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Cloud Control: Customers versus Vendors

New Associations Differ in Approach and Likely Outcome

Cloud computing associations are popping up all over.  Earlier this month it was the Open Data Center Alliance, which, despite its name, aims to play a role in shaping the future of cloud computing.  Then, this week we saw the launch of the Asian Cloud Computing Association, which, despite its name, could have an impact on cloud computing around the world.

These two organizations differ most in terms of who each thinks should direct the evolution of cloud computing.  The Open Data Center Alliance is all about customers using their collective buying power to influence vendors, while the Asia Cloud Computing Association is all about vendors using their collective innovation to entice customers.  The customer versus vendor polarity of technology markets has been always with us, but perhaps never as strongly as it is with cloud computing.

As I discussed in my article on the debut of the Open Data Center Alliance, it is a customer-dominated group that aims to pool the $50b/year that represents the collective IT buying power of its members to assert a new measure of control over technology product and service vendors.  They describe themselves as "vendor-agnostic," implying a shared lack of faith or belief in any particular vendors, and they invite membership applications from companies who are "unencumbered by vendor interests."  The most accurate term might have been "vendor-neutered."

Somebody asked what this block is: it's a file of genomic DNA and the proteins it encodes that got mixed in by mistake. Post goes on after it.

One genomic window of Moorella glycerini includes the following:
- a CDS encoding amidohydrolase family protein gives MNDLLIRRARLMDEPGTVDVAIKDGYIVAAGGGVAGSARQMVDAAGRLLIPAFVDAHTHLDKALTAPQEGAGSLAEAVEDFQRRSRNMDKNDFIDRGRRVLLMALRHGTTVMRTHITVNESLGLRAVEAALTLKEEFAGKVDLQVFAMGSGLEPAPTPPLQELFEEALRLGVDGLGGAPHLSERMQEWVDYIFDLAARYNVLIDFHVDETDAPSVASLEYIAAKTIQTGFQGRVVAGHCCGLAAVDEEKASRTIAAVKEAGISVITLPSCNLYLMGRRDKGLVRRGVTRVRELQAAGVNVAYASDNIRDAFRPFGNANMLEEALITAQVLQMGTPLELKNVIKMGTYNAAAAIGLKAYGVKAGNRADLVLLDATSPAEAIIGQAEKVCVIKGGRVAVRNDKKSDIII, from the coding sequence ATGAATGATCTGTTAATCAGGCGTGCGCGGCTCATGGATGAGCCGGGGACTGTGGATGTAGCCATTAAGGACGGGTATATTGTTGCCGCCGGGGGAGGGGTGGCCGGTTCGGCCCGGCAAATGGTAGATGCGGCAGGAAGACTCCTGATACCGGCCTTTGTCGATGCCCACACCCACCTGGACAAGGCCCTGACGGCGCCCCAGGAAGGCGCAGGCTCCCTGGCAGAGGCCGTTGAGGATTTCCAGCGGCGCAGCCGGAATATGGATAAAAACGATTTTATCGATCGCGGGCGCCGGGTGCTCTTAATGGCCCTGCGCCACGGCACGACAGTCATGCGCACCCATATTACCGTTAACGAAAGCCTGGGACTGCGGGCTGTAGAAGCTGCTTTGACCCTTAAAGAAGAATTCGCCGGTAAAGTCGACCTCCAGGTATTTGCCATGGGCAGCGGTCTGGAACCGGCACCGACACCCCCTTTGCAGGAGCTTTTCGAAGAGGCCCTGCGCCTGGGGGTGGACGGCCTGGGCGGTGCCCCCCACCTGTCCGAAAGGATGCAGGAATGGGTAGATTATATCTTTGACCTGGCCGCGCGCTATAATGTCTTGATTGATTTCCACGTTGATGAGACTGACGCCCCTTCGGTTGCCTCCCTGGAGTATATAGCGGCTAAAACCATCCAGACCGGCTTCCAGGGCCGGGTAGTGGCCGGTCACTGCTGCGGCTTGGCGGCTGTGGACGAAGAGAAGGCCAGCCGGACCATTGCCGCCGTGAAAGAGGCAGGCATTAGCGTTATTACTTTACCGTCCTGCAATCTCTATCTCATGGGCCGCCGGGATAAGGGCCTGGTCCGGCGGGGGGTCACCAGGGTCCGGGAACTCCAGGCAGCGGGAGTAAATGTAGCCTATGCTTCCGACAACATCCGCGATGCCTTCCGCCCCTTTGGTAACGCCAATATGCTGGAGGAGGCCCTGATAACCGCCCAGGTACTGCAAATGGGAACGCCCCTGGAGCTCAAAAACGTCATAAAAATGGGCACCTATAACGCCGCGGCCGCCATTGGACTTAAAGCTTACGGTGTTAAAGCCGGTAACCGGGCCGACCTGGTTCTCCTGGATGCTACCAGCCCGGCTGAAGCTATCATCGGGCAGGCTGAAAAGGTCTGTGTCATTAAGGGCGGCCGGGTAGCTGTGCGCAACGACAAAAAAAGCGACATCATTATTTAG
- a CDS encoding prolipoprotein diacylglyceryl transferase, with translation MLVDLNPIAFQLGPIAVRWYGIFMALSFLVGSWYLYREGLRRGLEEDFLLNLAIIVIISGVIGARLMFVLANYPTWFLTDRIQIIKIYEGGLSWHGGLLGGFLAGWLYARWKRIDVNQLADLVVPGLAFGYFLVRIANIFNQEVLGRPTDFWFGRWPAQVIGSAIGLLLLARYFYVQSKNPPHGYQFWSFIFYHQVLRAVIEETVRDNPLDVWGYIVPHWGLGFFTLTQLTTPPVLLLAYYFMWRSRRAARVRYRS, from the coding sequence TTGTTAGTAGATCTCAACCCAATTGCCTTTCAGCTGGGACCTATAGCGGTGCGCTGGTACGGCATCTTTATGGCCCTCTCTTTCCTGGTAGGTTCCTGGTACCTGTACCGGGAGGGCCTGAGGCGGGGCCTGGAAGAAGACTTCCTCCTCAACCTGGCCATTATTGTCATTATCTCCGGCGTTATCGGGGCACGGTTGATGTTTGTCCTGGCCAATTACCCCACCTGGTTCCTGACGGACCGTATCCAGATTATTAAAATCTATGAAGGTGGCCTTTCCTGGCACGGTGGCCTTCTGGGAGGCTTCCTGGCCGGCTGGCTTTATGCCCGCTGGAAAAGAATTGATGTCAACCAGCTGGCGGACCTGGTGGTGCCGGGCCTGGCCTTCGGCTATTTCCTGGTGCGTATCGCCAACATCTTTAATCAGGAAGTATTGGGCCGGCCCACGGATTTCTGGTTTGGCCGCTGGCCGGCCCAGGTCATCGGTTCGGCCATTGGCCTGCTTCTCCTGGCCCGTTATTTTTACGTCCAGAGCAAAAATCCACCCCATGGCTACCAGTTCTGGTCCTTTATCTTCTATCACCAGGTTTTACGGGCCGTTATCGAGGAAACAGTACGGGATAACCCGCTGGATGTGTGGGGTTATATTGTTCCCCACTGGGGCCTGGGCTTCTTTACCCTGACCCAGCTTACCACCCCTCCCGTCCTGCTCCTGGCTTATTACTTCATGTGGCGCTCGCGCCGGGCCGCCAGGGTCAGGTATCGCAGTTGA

There is something decidedly defensive, maybe even obdurate, about this group's tone and language where vendors are concerned.  They seem to want vendors' offerings to be standardized, interchangeable solutions, differentiated more by price/performance than by functionality - the very definition of non-strategic technology.  And, they want vendor innovation to fall within those parameters.

One of the primary goals of the Open Data Center Alliance is to "Influence industry innovation focus with a collective membership commitment to utilize the Alliance's Usage Model Roadmap to drive purchasing decisions of data center solutions."  (The italic type and the implied chagrin are mine.)

I feel for them, I really do.  But, they should hate the players, not the game.  Predatory practices and pricing have always been far too commonplace among leading proprietary technology vendors, and I can appreciate this group's desire to change that.  However, necessity, not buying power, is still the mother of invention.  Buying power gets you Costco and Wal-Mart, not Apple and Oracle.  Innovation is, to some degree, intrinsically Faustian.  The alliance's solidarity could possibly force lower prices and higher interoperability from the vendors, but standardized innovation?  That sounds like a specious oxymoron and not a good foundation for cloud computing's future.